• Not having the money for treatment
  • Being isolated (due to one’s past actions or the discrimination of others) and not having a support system in place
  • Other mental or physical problems that could mask one’s mental health issue, making treatment difficult
  • Recurring set-backs that thwart one’s attempts to get better

Talents & Skills That Will Help the Character Achieve This Goal:

Possible Fallout For the Protagonist if This Goal Is Not Met:

  • Broken relationships due to one burning bridges with others
  • Never being able to achieve self-fulfillment due to one chasing impossible dreams
  • Being unable to fulfill realistic dreams and goals because of one’s mental illness
  • Continued esteem issues arising from one’s inability to cope with or overcome the illness
  • Being victimized by those who would take advantage of someone’s compromised mental state (bullies, scam artists, toxic friends, violent criminals, etc.)
  • Losing one’s job
  • Growing old and having no financial security due to one’s inability to be responsible with money
  • Homelessness and isolation
  • Health issues arising from living a prolonged unsafe lifestyle
  • A premature death

Clichés to Avoid: 

  • True love as the cure for one’s mental illness
  • A story about a protagonist that ends up being a figment of the mentally ill person’s imagination (Shutter Island)

Click here for a list of our current entries for this thesaurus, along with a master post containing information on the individual fields.


Becca Puglisi is an international speaker, writing coach, and bestselling author of The Emotion Thesaurus and its sequels. Her books are available in five languages, are sourced by US universities, and are used by novelists, screenwriters, editors, and psychologists around the world. She is passionate about learning and sharing her knowledge with others through her Writers Helping Writers blog and via One Stop For Writers—a powerhouse online library created to help writers elevate their storytelling. You can find Becca online at both of these spots, as well as on Facebook and Twitter.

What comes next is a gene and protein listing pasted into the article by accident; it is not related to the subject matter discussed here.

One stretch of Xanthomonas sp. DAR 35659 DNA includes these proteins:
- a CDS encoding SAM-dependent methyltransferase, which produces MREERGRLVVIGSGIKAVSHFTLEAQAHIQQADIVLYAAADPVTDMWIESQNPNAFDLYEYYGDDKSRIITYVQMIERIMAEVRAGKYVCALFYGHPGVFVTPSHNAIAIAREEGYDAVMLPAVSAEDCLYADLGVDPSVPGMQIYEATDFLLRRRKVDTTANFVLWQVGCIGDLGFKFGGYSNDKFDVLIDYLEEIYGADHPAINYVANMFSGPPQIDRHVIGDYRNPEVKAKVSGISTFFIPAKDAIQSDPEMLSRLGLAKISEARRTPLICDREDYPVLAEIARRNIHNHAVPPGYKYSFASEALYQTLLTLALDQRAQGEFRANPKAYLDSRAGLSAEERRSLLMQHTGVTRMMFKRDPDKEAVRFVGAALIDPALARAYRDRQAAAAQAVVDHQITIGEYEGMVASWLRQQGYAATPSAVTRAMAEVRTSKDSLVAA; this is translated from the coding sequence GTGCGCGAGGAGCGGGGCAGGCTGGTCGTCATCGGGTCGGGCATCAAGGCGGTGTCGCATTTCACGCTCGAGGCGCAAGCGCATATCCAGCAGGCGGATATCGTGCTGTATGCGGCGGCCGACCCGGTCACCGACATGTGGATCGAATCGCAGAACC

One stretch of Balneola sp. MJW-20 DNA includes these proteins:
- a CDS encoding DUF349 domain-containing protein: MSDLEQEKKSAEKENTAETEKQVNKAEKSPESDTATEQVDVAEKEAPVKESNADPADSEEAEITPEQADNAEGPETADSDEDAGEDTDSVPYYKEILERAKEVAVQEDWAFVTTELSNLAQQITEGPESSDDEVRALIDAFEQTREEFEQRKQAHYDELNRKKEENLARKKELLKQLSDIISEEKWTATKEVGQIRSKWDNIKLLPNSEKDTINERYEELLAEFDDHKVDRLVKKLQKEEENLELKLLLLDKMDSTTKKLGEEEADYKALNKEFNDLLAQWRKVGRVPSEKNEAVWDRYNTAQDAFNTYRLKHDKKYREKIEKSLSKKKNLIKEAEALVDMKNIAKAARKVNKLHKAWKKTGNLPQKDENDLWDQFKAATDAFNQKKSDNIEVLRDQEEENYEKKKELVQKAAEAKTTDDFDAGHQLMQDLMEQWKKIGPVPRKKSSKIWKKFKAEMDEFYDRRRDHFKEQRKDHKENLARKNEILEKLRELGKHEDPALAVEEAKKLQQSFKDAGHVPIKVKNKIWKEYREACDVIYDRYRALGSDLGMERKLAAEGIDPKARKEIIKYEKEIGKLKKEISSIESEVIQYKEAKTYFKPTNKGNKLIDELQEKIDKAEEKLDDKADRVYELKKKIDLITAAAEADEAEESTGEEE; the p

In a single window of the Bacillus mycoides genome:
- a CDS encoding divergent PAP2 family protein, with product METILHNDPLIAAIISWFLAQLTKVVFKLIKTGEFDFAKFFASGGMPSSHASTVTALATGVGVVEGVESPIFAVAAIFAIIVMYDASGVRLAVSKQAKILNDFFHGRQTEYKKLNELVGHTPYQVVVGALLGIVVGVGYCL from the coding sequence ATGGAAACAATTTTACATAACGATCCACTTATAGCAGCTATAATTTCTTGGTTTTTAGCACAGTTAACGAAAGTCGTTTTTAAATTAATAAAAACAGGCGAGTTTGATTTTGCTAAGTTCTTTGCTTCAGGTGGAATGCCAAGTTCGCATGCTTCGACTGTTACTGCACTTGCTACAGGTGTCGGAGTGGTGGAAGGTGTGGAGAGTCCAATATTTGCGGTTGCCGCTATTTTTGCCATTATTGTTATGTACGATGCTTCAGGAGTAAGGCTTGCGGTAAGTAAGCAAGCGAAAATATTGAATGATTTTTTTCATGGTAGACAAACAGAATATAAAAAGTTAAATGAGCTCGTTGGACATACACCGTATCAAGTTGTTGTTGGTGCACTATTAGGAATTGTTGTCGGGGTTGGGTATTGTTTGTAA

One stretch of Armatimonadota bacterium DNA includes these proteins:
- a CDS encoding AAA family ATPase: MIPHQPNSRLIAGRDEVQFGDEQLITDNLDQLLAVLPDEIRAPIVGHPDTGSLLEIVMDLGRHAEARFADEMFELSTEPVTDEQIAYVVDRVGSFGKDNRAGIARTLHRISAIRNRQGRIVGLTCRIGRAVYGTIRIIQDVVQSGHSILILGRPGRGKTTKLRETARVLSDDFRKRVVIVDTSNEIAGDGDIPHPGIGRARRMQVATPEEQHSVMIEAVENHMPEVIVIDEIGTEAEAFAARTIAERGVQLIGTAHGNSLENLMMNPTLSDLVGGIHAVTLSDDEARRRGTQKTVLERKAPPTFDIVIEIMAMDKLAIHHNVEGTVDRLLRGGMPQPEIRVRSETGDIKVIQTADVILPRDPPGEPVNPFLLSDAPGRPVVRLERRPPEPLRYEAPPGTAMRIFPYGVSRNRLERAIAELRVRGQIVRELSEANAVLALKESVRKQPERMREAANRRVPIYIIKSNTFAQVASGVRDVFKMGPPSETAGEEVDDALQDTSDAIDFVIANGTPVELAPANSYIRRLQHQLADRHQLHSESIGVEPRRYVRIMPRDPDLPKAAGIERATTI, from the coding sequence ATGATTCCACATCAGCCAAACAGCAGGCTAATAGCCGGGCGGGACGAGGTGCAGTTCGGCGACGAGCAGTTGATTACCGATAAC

This entry was posted in Uncategorized. Bookmark the permalink.

3 Responses to Character Motivation Thesaurus Entry: Coming To Grips With Mental Illness

  1. “It’s really important also not to fall into the trope of Love As A Cure for Mental Illness”

    This is a great point; I’ll add it to the list of clichés to avoid!

  2. Aunt Scripty says:

    It’s really important also not to fall into the trope of Love As A Cure for Mental Illness. While supportive relationships can improve symptoms and provide support, in the end, love does not cure depression, or post-traumatic stress, or a phobia.

    Hell, it’s important not to fall into the trope of Curing Long Term Mental Illness.

    Someone with Bipolar Disorder or schizophrenia is not “cured” by finding the right medication, though they may have improvement in their daily life. They’re still schizophrenic. The goal shouldn’t be “normalcy”, though this may be a lesson your character needs to learn. The goal should be “better than yesterday,” in a lot of cases, but it may take time for your character to come to terms with that as a goal.

    There are a lot of good resources for writing these characters well, but first and foremost I’d recommend my good friend ScriptShrink on Tumblr: , who’s an excellent resource for those looking to write characters with mental illness.

    And overall, please, pretty please, research the disorder you’re considering giving your character FIRST. Read stories from patients with that disease–it’s as easy as a Google search.

    Write these characters with respect, because real people live in the real world with these conditions, and we owe it to them as writers to respect their lives and the hardships they’ve faced.

    xoxo, Aunt Scripty

    • 100% agree–most mental illnesses will never be overcome, they are lifelong, just as having a missing limb or having other illness is. But overcoming a wound in fiction means either moving past it or subduing it so that it doesn’t control one to a unhealthy degree, and that’s our drive here–to show writers general ideas on how to help the character put supports in place so they can learn to cope with their illness rather than have it control them and limit their happiness more than necessary with a condition. And thank you for that link. Definitely researching the disorder is so very important, because all disorders just can’t be covered adequately in one simple post like this. Our post here (like all our entries for every topic we write) is merely a jumping off point for writers. 🙂

Leave a Reply

Your email address will not be published. Required fields are marked *